48 minutes ago, StephenBooth_uk said:

That's a lot of snark

Sorry, but I don't agree. 

IMO, @mac_heibu was making a number of very valid points based on the fact that Serif made the decision in the very early stages of the development of the whole Affinity range that each app should be able to operate on both Windows and Mac platforms but that users should be required to pay the extremely reasonable price for a licence for each operating system.  Most Affinity app purchasers will require/use only one OS licence since I suspect the majority of users do NOT own/use both Windows and Mac; perhaps rather more may use the iPad versions but these are extremely competitively priced and to be able to use one app on iPad alongside either its Windows or Mac equivalent for a one-off UK price of less than £70 is a real bargain!  Even the less than £100 to buy each app for both Windows and Mac stands very favourably in comparison with the subscription-only model of its famous competitor.

Jeff

 


Win 10 Pro, i7 6700K, 32Gb RAM, AMD Radeon R7 360 and Intel HD530 Graphics

 

Long-time user of Serif products, chiefly PagePlus and PhotoPlus, but also WebPlus, CraftArtistProfessional and DrawPlus.  Delighted to be using Affinity Designer, Photo, and now Publisher.

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I agree with @StephenBooth_uk. I also use both platforms and unfortunately I bought Affinity Designer for Windows (and APhoto for Mac) and I would like to to use Designer on both computers (only on one machine at a time). 

I agree that price is really low but I don't want to buy it twice. It is waste of my money.

 

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Please... Its not a waste of money! This software is cheap for the massive capabilities it has. And if you don't want to pay for it twice, get rid of your MacBook or your PC. That would solve the problem very nicely. Cheers!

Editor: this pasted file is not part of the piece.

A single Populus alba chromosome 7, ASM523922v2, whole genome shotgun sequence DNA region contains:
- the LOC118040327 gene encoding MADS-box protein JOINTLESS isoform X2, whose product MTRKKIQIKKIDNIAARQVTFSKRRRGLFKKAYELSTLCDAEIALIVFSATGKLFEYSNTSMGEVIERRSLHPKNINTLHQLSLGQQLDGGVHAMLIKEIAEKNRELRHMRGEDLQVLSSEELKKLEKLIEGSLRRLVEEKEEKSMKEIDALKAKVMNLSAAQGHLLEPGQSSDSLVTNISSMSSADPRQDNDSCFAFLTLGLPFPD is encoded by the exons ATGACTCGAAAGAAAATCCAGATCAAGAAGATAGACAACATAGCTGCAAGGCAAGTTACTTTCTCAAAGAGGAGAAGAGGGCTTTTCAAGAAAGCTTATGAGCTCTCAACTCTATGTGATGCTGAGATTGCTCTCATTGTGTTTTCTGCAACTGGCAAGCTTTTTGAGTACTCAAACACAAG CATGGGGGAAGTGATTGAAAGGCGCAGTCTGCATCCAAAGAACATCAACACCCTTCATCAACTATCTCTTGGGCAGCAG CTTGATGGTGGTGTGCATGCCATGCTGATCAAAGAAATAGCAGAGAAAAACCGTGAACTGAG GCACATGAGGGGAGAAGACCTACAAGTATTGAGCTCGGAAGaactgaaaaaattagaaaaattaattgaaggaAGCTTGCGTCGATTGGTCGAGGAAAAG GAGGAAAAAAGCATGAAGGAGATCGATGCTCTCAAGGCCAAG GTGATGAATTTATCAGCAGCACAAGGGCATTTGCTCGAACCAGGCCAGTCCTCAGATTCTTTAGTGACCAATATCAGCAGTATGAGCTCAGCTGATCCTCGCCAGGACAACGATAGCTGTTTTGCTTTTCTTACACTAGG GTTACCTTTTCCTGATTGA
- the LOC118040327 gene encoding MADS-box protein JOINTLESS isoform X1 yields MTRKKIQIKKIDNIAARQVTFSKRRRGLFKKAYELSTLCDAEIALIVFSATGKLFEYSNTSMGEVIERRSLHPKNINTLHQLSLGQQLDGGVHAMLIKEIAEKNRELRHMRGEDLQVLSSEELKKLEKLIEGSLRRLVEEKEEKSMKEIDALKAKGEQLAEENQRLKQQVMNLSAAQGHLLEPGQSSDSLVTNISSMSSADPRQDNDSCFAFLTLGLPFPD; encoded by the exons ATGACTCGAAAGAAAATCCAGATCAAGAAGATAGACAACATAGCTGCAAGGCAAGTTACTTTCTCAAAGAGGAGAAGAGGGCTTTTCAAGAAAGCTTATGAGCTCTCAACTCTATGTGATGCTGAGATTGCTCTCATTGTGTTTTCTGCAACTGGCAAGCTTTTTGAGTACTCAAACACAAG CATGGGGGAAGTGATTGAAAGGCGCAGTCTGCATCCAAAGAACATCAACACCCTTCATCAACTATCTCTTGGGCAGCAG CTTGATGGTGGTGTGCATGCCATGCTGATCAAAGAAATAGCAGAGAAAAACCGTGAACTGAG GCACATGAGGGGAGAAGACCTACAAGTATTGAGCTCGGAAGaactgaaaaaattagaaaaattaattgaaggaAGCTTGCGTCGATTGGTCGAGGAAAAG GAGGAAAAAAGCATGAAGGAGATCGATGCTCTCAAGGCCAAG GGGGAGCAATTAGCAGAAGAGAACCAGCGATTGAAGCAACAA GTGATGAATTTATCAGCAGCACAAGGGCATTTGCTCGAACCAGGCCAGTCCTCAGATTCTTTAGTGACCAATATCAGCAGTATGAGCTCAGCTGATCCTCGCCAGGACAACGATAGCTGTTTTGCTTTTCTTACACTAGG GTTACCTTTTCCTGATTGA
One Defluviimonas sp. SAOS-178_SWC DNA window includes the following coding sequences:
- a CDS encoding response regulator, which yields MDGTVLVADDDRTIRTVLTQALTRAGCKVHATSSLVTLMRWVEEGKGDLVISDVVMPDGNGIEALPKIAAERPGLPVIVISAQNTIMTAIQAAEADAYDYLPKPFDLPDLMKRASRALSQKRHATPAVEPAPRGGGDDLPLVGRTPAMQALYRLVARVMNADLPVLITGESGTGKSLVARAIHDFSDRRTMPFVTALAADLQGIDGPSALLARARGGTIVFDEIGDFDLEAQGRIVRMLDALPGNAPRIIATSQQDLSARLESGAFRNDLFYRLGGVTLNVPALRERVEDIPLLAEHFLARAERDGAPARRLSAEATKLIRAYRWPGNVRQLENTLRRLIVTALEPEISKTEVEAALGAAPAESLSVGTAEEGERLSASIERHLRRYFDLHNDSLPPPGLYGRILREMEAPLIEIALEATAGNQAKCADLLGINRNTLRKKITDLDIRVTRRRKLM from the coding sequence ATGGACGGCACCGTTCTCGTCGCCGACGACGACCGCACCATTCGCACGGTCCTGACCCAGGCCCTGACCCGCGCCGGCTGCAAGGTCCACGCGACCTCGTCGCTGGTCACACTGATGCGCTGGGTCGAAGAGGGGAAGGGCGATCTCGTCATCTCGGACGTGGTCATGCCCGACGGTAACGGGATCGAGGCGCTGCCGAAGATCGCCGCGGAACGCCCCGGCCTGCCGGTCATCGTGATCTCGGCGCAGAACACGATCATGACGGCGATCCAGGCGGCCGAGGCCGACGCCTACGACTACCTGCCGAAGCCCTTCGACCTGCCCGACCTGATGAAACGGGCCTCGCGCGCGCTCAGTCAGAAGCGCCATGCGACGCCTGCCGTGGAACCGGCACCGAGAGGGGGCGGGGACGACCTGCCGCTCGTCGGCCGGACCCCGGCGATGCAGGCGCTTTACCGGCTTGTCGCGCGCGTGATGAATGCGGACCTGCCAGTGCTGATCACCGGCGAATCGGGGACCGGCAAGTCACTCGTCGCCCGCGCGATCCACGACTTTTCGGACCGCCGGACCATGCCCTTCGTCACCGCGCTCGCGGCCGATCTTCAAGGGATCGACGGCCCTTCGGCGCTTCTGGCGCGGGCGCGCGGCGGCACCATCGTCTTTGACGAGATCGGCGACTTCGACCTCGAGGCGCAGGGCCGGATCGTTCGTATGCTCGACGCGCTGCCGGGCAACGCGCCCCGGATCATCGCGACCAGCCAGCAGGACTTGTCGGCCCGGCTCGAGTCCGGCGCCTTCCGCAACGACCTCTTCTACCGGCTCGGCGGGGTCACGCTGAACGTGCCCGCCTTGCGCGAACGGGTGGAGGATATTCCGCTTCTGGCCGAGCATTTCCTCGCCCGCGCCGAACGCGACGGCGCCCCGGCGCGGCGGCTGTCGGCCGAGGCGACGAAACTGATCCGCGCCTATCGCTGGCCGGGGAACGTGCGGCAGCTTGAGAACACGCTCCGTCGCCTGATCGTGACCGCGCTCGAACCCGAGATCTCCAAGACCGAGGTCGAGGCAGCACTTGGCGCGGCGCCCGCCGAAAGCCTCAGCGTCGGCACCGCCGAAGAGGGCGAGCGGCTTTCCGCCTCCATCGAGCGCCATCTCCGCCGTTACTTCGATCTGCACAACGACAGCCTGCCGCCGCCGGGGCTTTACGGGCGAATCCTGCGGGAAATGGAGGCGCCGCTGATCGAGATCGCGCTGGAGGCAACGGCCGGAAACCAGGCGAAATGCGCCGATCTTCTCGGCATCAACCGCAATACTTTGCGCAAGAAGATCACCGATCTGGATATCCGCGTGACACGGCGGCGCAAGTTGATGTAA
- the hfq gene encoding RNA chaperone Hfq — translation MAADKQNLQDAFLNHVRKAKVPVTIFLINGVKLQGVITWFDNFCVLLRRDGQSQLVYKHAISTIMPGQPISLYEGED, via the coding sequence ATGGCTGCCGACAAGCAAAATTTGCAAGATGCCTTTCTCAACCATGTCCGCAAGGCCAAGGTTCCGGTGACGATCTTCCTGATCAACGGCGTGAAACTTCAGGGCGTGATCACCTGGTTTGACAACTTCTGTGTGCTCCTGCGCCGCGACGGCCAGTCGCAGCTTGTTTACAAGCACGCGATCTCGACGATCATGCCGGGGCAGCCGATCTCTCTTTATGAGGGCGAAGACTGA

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1 hour ago, Chodec said:

I also use both platforms and unfortunately I bought Affinity Designer for Windows (and APhoto for Mac) and I would like to to use Designer on both computers (only on one machine at a time).

If you really can’t countenance purchasing an AD licence for your Mac, why not take advantage of the shared file format? Do the Designer stuff on your Windows machine and then do any further work in Photo on your Mac.


Alfred online2long.gif
Affinity Designer/Photo/Publisher 1.7.3.481 • Windows 10 Home (4th gen Core i3 CPU)
Affinity Photo for iPad 1.7.3.155 • Designer for iPad 1.7.3.1 • iOS 12.4.1 (iPad Air 2)

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2 hours ago, Chodec said:

I also use both platforms and unfortunately I bought Affinity Designer for Windows (and APhoto for Mac) and I would like to to use Designer on both computers (only on one machine at a time).